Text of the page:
“It was as though the synagogue was held up by strings from heaven,” says Roberta Brandes Gratz, founder of the Eldridge Street Project, of her first impression of the Eldridge Street Synagogue in the early 1980s. Pigeons roosted in the balcony, benches were covered with dust, and stained glass windows had warped with time. Early investigations showed that emergency stabilization was needed; if no work were done, the building would collapse. Public interest in the synagogue’s fate grew, and by 1986 the Eldridge Street Project (now the Museum at Eldridge Street) was formed.
More than 18,000 people from around the country participated in a grassroots effort to restore the synagogue. Hundreds of volunteers participated in “Clean and Shine” days, dusting pews and polishing silver. Artisans specializing in historic preservation analyzed every element in the building, including stained glass windows, Victorian glass globes, oak pews, and hand-painted designs on the walls and ceiling. Care was taken to preserve as much of the original fabric of the building as possible.
Buildings tell stories. This core belief guided the restoration. The Museum returned the synagogue to its original grandeur while retaining elements that reveal the building’s 130-year story.
When you enter the synagogue, your initial impact is of grandeur and elevation, in keeping with the sentiment immigrant worshippers would have felt 100 years ago. Upon closer observation, though, you discover elements that reveal different eras in the building’s history.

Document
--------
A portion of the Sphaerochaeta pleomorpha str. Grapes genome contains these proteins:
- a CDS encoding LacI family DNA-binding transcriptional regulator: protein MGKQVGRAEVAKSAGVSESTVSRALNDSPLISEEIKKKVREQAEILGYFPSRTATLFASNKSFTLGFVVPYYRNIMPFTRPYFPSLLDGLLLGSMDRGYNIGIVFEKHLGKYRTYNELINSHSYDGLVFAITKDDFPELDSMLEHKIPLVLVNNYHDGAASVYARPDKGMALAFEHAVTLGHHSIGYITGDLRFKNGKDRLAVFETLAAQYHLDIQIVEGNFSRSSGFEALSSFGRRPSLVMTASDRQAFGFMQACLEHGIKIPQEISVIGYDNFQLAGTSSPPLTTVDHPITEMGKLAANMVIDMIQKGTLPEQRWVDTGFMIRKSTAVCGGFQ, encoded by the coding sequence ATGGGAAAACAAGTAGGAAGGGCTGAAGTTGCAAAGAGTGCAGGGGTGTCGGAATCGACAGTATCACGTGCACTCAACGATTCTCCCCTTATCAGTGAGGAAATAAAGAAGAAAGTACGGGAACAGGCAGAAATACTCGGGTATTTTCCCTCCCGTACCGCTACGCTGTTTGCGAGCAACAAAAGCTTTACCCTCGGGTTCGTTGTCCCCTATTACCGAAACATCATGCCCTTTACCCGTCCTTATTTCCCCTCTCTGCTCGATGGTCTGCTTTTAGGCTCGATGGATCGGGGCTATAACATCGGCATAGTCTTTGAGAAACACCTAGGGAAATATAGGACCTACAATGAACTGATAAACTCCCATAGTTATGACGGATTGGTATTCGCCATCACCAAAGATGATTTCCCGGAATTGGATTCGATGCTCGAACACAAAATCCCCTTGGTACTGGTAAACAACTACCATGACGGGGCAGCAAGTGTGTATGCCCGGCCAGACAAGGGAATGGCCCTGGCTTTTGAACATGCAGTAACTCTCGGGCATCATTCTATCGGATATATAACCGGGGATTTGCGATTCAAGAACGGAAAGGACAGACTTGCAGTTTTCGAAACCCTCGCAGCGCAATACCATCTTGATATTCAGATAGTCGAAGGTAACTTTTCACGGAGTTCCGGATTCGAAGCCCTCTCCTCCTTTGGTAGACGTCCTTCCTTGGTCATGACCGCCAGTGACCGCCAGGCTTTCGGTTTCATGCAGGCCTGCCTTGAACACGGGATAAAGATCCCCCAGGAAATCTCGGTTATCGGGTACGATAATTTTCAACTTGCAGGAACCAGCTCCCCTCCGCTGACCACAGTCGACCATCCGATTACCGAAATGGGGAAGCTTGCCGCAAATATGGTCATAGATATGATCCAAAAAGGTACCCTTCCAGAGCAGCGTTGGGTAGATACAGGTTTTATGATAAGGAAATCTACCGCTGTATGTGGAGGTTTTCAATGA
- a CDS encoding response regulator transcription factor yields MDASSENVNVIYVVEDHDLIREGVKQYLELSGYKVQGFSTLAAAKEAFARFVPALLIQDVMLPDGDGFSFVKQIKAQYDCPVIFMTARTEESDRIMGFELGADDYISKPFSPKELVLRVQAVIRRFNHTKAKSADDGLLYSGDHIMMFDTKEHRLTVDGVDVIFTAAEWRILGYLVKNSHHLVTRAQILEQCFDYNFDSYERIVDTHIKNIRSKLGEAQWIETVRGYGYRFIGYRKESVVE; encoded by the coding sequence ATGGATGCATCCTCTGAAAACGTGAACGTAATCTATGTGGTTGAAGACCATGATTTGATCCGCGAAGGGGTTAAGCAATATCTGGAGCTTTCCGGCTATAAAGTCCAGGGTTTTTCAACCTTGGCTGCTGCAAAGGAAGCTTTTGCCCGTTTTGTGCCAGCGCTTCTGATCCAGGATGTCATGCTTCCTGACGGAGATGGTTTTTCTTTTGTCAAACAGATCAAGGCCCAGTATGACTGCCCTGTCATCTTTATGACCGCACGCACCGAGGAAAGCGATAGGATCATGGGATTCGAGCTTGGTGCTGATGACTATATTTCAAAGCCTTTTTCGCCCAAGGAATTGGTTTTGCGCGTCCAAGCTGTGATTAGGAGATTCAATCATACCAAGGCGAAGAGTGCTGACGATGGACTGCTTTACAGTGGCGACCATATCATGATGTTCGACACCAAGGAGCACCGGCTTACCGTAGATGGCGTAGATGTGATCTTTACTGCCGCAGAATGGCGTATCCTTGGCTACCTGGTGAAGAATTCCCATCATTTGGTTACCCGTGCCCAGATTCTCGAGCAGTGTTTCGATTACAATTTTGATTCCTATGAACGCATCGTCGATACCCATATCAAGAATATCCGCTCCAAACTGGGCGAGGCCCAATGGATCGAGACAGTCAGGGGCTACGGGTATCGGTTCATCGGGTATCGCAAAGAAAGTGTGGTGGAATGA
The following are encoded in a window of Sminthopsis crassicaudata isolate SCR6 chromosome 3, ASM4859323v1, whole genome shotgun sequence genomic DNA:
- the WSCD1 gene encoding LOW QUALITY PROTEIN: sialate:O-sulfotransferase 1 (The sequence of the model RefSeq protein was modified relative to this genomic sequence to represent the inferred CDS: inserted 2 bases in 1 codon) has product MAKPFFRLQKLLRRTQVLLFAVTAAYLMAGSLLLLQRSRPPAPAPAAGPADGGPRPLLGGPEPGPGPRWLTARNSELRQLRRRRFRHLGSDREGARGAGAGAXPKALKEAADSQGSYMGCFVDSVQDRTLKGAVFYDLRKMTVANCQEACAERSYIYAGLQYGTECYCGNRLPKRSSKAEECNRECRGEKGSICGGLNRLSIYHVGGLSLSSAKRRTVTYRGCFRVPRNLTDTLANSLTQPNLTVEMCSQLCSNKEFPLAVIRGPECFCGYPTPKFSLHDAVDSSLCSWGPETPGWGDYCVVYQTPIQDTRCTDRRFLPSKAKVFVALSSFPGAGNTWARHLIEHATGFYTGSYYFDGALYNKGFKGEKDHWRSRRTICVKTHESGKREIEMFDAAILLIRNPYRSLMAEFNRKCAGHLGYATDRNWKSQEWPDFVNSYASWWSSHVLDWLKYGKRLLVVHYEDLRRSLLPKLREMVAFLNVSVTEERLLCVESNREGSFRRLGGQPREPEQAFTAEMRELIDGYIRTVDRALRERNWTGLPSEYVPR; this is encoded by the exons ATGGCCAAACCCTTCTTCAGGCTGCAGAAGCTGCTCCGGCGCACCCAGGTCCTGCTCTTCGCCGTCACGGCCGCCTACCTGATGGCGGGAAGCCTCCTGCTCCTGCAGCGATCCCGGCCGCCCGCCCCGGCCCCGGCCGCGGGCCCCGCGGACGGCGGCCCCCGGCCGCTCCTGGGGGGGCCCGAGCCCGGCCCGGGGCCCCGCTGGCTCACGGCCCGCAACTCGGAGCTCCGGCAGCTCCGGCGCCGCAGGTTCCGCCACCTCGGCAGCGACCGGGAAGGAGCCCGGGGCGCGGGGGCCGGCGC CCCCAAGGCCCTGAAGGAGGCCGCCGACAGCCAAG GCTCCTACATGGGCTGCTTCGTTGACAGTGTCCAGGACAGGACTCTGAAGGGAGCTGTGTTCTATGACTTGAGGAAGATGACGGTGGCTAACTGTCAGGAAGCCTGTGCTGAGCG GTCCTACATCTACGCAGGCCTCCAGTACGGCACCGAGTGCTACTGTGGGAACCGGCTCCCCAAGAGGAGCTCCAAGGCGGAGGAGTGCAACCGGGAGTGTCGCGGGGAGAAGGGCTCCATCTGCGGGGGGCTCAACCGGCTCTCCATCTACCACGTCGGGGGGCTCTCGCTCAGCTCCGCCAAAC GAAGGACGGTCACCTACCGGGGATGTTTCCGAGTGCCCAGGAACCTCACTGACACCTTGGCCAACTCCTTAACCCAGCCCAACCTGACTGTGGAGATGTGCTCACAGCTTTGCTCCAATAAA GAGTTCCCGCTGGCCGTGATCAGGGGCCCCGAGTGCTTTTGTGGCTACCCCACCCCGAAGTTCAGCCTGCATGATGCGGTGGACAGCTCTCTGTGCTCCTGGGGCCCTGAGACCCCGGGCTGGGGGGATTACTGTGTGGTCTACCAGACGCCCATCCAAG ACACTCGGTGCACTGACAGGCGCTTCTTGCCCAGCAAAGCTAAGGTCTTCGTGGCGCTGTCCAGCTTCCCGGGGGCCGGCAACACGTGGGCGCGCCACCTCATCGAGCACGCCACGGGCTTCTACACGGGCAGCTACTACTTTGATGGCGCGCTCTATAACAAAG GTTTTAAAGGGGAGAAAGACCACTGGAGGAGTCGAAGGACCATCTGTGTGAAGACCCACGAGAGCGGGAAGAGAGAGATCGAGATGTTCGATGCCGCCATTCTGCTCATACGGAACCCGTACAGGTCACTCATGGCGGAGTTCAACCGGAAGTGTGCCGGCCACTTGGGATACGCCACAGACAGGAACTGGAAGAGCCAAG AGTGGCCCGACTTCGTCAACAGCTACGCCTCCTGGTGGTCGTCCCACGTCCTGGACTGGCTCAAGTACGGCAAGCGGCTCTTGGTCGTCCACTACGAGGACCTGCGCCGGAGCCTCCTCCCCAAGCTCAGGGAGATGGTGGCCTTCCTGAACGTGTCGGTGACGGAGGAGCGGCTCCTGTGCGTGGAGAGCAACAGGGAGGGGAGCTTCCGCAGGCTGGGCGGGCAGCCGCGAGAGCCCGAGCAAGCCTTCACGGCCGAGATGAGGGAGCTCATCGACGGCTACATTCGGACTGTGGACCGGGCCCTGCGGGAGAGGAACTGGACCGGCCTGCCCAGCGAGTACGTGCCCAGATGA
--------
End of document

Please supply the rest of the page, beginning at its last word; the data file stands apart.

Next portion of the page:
Bare bulbs circling the Ten Commandments and nineteenth-century gas fixtures attest to the synagogue’s conversion to electricity in the early twentieth century. A panel of lath and plaster in the women’s balcony is a poignant reminder of the synagogue’s mid-century period of decline. Worn grooves in the wooden floorboards bear witness to the people who prayed at the synagogue and left their physical imprint here.
The Eldridge Street Synagogue was hand-crafted by people, used by people, and lovingly restored by a new community. The contemporary workers honored the work of the original artisans, in many cases painstakingly following the line of the original painters or stained glass artisans.
In December 2007, the Museum completed the restoration of the 1887 Eldridge Street Synagogue, a National Historic Landmark. It was a 20-year, $20 million effort with more than 18,000 supporters. A final crowning element was the addition of a monumental stained-glass rose window by artist Kiki Smith and architect Deborah Gans in 2010. This beautiful sacred artwork is the only contemporary element in the main sanctuary. It marks the revitalization of the building in the 21st century, the most recent chapter in a story that is ever evolving.
Artisan Stories: The Restoration of the Eldridge Street Synagogue
The East Window
Awards & Honors
In 1996, the United States Department of the Interior designated the Eldridge Street Synagogue a National Historic Landmark, the highest form of landmark designation. The Museum also gained recognition of the synagogue from the New York State Office of Parks, Recreation and Historic Preservation, and the City of New York for its architectural beauty, its significance as part of the American immigrant experience, and its revitalization as a vital heritage center for people of all backgrounds.
Preservation awards and honors include:
- National Trust for Historic Preservation’s Preservation Honor Award
- Metropolitan Chapter of the Victorian Society in America Restoration Award
- Municipal Art Society’s Masterwork Award for New York City’s Best Restoration Project
- New York Landmarks Conservancy Lucy G. Moses Preservation Award
- New York State Office of Parks, Recreation and Historic Preservation Project Achievement Award
- Preservation League of New York’s Restoration Award
- American Association of Museums’ Gold MUSE Award for Interactive Installation
- Architecture’s Ten Best of 2008, The New Yorker
- 2008 Top Ten Designs, New York Magazine